Legal Supplier

LAO policy problematic for transcriptionists

By AdvocateDaily.com Staff

Legal Aid Ontario’s (LAO) current approach to paying for appeal transcripts risks driving the few remaining experienced court reporters out of the transcription business — and raises a potential access to justice issue, warns Kim Neeson, founder and president of Neesons Court Reporting.

Under the Approved Court Transcriptionists (ACT) system in place since 2014, authorized providers may charge the prescribed rate of $4.30 per page to transcribe court proceedings, plus an additional 55 cents-per-page rate for official copies, she says.

However, Neeson says LAO’s latest interpretation of the charging rules for appeal copies effectively asks transcriptionists to work for free if portions of the trial were already transcribed before the appeal was launched.

“For a government concerned about the living wage, they don’t appear to be worried about paying people properly for the work they do,” Neeson says. “I understand legal aid is under tremendous pressure, and this is just another way to cut costs, but I don’t know anyone else who works for free.”

Neeson says ACTs who have already produced a certified first copy of the transcript at the $4.30 rate have traditionally charged the 55-cent rate on each of the five copies required by Ontario’s Court of Appeal.

But LAO’s new position suggests it will not make any additional payments for the five appeal copies required by the Court of Appeal since the Crown-owned Queen’s Printer prints the extra copies for free.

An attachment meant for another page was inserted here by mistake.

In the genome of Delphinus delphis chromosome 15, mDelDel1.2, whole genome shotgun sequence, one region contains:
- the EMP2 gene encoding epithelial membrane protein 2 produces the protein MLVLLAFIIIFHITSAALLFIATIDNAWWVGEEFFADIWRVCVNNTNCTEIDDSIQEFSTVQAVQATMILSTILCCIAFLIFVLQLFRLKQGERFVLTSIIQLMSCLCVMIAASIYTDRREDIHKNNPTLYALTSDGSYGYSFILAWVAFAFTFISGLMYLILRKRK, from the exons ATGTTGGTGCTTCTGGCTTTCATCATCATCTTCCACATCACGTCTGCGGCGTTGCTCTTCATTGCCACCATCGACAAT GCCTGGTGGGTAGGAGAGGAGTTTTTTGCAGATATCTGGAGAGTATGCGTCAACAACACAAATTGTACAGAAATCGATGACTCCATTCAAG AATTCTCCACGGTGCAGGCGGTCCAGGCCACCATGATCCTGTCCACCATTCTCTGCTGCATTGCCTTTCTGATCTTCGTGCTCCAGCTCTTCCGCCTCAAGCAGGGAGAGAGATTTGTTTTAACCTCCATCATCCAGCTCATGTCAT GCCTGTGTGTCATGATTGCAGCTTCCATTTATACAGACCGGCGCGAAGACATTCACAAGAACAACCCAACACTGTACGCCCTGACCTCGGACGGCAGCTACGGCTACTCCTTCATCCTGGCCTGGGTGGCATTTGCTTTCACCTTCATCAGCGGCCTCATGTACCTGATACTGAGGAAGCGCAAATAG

She says LAO’s stance fails to take into account all the hours of extra work that can go into preparing transcripts for the Court of Appeal, including:

  • Preparing and filing Court of Appeal certificates;
  • Editing the transcript to remove sections not required, such as counsel’s submissions;
  • Special title page requirements, including lists of all witnesses and exhibits;
  • Delivering the transcripts to ordering party.

Neeson says the exodus of experienced shorthand reporters began when the province outsourced transcript production in 2014. Court reporters once employed by the province were given the option of joining the ACT register, but she says much of the work has been left to less qualified new ACTs, who need only take a short part-time course to get themselves on the list of authorized providers.

LAO’s latest move will accelerate the shift, according to Neeson.

“Many of the experienced reporters are going to say, ‘It’s not worth my time if they’re not going to pay me for all the work I do,’” she says. “The quality of transcripts has already been compromised, and at some point, it’s going to become an access to justice issue if people can’t get a proper transcript because there aren’t enough people who understand court parlance and processes.”

If ACTs take a stand and refuse to accept the new interpretation of the applicable rates on principle, Neeson predicts LAO may be forced to hire a new transcriptionist to produce a fresh first copy, resulting in a significantly higher cost than if they just paid for the extra copies.

She notes that the company charged with maintaining and administering the official list of ACTs seems to acknowledge that possibility in its new frequently asked questions section, which advises that: “If counsel is unable to find a transcriptionist willing to accept LAO rates, the ordering party is asked to contact LAO’s Lawyer Services and Payments Department or the Case Manager.”

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